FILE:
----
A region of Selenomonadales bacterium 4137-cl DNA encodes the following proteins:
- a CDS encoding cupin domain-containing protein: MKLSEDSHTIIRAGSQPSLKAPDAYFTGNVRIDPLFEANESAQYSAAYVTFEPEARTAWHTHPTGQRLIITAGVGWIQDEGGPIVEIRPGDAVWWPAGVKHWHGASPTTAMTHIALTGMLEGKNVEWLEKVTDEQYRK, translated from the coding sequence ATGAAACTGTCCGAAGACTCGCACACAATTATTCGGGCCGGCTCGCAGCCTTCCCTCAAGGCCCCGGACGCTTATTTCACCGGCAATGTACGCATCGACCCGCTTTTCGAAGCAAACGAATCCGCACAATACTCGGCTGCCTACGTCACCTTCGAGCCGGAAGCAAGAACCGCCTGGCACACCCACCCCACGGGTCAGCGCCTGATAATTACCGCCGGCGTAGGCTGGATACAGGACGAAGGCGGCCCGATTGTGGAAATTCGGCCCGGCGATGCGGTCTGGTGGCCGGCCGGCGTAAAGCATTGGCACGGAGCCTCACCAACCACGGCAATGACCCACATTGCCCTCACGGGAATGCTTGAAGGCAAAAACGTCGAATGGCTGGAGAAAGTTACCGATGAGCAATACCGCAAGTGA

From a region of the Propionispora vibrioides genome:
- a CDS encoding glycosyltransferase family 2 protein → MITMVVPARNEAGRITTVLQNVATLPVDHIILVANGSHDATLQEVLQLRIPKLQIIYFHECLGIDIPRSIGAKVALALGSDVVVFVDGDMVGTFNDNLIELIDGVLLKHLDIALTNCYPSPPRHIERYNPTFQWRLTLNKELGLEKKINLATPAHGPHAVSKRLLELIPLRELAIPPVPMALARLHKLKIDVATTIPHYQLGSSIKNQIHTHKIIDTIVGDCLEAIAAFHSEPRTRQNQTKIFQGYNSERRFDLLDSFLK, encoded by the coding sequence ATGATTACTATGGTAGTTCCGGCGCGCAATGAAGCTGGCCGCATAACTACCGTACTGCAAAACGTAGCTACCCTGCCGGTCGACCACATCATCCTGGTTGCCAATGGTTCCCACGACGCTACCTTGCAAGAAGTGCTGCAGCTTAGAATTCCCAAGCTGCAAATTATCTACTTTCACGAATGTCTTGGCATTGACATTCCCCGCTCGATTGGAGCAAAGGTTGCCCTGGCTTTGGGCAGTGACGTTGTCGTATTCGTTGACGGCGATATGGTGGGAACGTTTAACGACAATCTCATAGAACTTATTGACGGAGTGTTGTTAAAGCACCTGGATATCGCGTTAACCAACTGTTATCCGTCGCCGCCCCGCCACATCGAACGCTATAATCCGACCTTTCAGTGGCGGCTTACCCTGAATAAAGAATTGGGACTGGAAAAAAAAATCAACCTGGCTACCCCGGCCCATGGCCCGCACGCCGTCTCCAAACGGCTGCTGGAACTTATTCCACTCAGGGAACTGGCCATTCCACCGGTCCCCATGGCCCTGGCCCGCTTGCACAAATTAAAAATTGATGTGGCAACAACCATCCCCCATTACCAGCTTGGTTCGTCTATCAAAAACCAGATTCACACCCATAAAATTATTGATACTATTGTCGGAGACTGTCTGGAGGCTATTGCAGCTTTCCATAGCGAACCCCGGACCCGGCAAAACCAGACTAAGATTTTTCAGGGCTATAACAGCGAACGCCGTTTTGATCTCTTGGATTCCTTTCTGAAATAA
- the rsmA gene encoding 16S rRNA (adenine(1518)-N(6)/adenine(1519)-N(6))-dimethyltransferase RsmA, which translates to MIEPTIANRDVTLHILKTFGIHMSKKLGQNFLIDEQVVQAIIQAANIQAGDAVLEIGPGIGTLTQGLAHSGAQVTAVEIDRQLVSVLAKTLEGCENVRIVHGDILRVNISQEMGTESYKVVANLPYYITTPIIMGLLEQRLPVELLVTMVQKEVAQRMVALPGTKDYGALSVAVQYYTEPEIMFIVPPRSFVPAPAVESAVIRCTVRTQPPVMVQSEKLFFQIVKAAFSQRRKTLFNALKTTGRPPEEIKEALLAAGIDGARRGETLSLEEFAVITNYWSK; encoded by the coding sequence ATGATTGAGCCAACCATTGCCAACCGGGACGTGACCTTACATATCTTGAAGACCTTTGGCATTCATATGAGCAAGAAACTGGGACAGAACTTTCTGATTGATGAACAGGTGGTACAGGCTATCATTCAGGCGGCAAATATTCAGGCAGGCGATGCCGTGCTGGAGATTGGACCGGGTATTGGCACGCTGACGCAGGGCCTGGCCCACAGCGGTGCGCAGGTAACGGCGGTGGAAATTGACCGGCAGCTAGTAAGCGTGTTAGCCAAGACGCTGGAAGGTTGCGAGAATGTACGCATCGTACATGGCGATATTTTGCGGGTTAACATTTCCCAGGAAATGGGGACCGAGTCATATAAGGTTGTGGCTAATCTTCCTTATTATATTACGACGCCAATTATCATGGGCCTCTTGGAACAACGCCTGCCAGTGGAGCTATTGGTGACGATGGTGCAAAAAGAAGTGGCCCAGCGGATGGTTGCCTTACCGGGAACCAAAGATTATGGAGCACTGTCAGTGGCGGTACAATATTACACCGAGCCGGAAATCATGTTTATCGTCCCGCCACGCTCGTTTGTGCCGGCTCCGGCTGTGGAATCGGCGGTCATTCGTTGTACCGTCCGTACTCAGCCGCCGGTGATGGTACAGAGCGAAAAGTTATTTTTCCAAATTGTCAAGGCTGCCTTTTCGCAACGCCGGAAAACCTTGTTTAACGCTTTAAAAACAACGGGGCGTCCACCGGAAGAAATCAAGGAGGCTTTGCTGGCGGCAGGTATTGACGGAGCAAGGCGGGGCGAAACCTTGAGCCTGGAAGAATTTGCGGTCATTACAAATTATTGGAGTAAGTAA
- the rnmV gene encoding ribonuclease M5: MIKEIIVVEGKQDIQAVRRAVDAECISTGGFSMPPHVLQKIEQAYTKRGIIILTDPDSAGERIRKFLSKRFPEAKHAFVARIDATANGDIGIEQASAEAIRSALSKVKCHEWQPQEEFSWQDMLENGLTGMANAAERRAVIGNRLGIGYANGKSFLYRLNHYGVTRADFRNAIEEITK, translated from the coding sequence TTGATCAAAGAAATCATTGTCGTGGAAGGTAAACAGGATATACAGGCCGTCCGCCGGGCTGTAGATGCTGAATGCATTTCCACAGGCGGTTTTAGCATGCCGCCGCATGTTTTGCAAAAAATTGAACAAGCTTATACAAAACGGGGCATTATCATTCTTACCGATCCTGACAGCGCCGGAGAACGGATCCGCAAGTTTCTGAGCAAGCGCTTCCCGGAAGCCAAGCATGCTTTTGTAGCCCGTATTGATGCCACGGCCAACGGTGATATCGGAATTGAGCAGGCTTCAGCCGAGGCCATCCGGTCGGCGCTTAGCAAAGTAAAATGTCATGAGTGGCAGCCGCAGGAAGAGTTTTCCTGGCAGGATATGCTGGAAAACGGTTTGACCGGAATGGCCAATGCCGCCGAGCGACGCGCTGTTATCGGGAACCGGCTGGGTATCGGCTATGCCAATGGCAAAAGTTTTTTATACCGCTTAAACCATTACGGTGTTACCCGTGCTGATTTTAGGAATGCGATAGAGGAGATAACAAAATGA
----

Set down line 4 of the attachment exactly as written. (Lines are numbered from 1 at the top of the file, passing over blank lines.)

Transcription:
- a CDS encoding glycosyltransferase family 2 protein → MITMVVPARNEAGRITTVLQNVATLPVDHIILVANGSHDATLQEVLQLRIPKLQIIYFHECLGIDIPRSIGAKVALALGSDVVVFVDGDMVGTFNDNLIELIDGVLLKHLDIALTNCYPSPPRHIERYNPTFQWRLTLNKELGLEKKINLATPAHGPHAVSKRLLELIPLRELAIPPVPMALARLHKLKIDVATTIPHYQLGSSIKNQIHTHKIIDTIVGDCLEAIAAFHSEPRTRQNQTKIFQGYNSERRFDLLDSFLK, encoded by the coding sequence ATGATTACTATGGTAGTTCCGGCGCGCAATGAAGCTGGCCGCATAACTACCGTACTGCAAAACGTAGCTACCCTGCCGGTCGACCACATCATCCTGGTTGCCAATGGTTCCCACGACGCTACCTTGCAAGAAGTGCTGCAGCTTAGAATTCCCAAGCTGCAAATTATCTACTTTCACGAATGTCTTGGCATTGACATTCCCCGCTCGATTGGAGCAAAGGTTGCCCTGGCTTTGGGCAGTGACGTTGTCGTATTCGTTGACGGCGATATGGTGGGAACGTTTAACGACAATCTCATAGAACTTATTGACGGAGTGTTGTTAAAGCACCTGGATATCGCGTTAACCAACTGTTATCCGTCGCCGCCCCGCCACATCGAACGCTATAATCCGACCTTTCAGTGGCGGCTTACCCTGAATAAAGAATTGGGACTGGAAAAAAAAATCAACCTGGCTACCCCGGCCCATGGCCCGCACGCCGTCTCCAAACGGCTGCTGGAACTTATTCCACTCAGGGAACTGGCCATTCCACCGGTCCCCATGGCCCTGGCCCGCTTGCACAAATTAAAAATTGATGTGGCAACAACCATCCCCCATTACCAGCTTGGTTCGTCTATCAAAAACCAGATTCACACCCATAAAATTATTGATACTATTGTCGGAGACTGTCTGGAGGCTATTGCAGCTTTCCATAGCGAACCCCGGACCCGGCAAAACCAGACTAAGATTTTTCAGGGCTATAACAGCGAACGCCGTTTTGATCTCTTGGATTCCTTTCTGAAATAA